NO!!! The Ox is a $8AUD quaffing wine. 42 US ?.. how do they get away with it ?
hooroo....
Reply to
Matt S

in news:1158190212.841867.216890 @e3g2000cwe.googlegroups.com:
There are some pretty impressive mark-ups on this list. What is the corkage policy? I had thought Seattle was pretty corkage friendly. Perhaps it makes sense to take your own given high mark-ups and few wines that seem a good fit to the menu?
I think my clear choice would be this:
01 Reinhold Haart, Riesling Kabinett (Mosel, Germany) 60
Next I'd look at the following dependign upon what you order.
98 Pierre Sparr Schoenenbourg, Riesling (Grand Cru) 85
01 Kurt Angerer "Lengenfelder Donatus", Riesling (Kamptal, Austria) 65
01 Studert-Prum, Riesling Auslese (Mosel, Germany) 75
01 Nicole Chanrion Cote-de-Brouilly (Beaujolais) 70
I hope this helps. Remember, the advice is what you paid for it.
John
Reply to
John Gunn

Jeesh, the bulk of these are close to 600% markup!! I'm a distributer, and i represent some of these wines on the east coast... The McManis is on sale this month for $9.99 _retail_... Castle Rock is about the same.
Seriously, check out the corkage policy.
Buyer Beware.
KMS
Reply to
keith

Easy answer. Many people simply do not like sweet wines nor white wines.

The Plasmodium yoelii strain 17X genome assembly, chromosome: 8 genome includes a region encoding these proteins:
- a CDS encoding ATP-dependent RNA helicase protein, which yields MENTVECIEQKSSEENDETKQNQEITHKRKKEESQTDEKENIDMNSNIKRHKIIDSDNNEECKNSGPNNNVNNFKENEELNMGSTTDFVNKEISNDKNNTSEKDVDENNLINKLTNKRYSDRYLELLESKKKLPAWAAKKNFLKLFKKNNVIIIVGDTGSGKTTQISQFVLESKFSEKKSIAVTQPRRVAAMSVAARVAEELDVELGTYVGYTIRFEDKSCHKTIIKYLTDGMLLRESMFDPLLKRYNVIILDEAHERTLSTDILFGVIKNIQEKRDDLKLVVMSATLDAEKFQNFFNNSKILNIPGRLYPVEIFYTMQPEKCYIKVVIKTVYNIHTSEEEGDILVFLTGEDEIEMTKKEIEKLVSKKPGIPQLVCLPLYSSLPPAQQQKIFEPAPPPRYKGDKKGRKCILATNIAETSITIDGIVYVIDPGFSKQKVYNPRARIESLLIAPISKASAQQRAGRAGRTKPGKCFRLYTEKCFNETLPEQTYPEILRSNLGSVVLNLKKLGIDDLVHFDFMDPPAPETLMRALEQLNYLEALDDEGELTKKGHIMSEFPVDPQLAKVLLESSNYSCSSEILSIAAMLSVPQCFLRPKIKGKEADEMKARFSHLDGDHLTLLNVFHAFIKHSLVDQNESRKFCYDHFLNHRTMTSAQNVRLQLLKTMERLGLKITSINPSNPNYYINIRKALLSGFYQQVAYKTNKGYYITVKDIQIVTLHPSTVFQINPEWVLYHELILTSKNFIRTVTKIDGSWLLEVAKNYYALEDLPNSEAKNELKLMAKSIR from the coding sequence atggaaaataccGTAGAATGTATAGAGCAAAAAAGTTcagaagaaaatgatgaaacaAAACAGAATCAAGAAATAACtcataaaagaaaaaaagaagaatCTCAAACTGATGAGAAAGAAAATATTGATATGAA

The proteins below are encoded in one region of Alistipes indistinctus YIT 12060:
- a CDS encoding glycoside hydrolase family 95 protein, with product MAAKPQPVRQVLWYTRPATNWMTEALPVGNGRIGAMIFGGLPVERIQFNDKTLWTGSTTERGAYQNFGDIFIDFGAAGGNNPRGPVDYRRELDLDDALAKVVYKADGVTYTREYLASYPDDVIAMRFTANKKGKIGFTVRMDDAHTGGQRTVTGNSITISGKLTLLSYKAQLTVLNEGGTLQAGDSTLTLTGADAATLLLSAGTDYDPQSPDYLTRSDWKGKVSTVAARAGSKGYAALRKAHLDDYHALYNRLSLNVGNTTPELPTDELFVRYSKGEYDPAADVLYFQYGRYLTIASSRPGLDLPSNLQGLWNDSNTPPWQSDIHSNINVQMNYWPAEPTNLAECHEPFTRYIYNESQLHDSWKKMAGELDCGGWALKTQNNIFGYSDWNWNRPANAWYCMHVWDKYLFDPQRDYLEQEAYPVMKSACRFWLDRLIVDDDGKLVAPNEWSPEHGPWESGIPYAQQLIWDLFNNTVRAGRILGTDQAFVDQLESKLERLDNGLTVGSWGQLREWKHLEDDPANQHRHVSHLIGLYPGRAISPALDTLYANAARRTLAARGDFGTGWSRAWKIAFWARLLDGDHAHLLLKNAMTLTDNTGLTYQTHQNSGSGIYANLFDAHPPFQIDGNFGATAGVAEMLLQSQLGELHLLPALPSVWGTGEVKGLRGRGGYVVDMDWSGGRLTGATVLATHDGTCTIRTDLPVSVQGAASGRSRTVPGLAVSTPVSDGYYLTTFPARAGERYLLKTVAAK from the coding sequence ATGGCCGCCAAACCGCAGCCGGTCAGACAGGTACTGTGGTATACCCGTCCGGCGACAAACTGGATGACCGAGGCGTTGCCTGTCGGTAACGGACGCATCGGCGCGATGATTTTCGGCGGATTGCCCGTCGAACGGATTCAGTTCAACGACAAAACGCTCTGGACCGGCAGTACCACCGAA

Not sure whats meant by Vietnamese Fusion. I've only heard of 'Fusion' referring to a blending of differing cuisines in one dish such as Italian-Vietnamese Fusion.
When I eat lighter foods I prefer a light styled Sangiovese or Pinot Noir.
Reply to
miles

Most places I've been to in Nevada and California are $10 or sometimes free. Is this typical in other states? Here in Arizona it is illegal to bring your own wine to the majority of restaurants. The exception is if the restaurant can only seat 30 people or less and has no liquor license. The few restaurants I can bring my own bottle to in AZ do not charge corkage.
Reply to
miles

miles wrote in news:eu2Og.4088$AP2.3637@fed1read10:
That is perfectly reasonable. One always has to follow their tastes.
But the orignal poster seemed interested in feedback on what wines were the best match with the food. If you approach the question by first eliminating half the wines in the world you are saying the match with the food is not the primary goal. There is nothing wrong with that. It just means the goal is diferent. Personally, I prefer a wine that matches with the food to one I like that does not match well.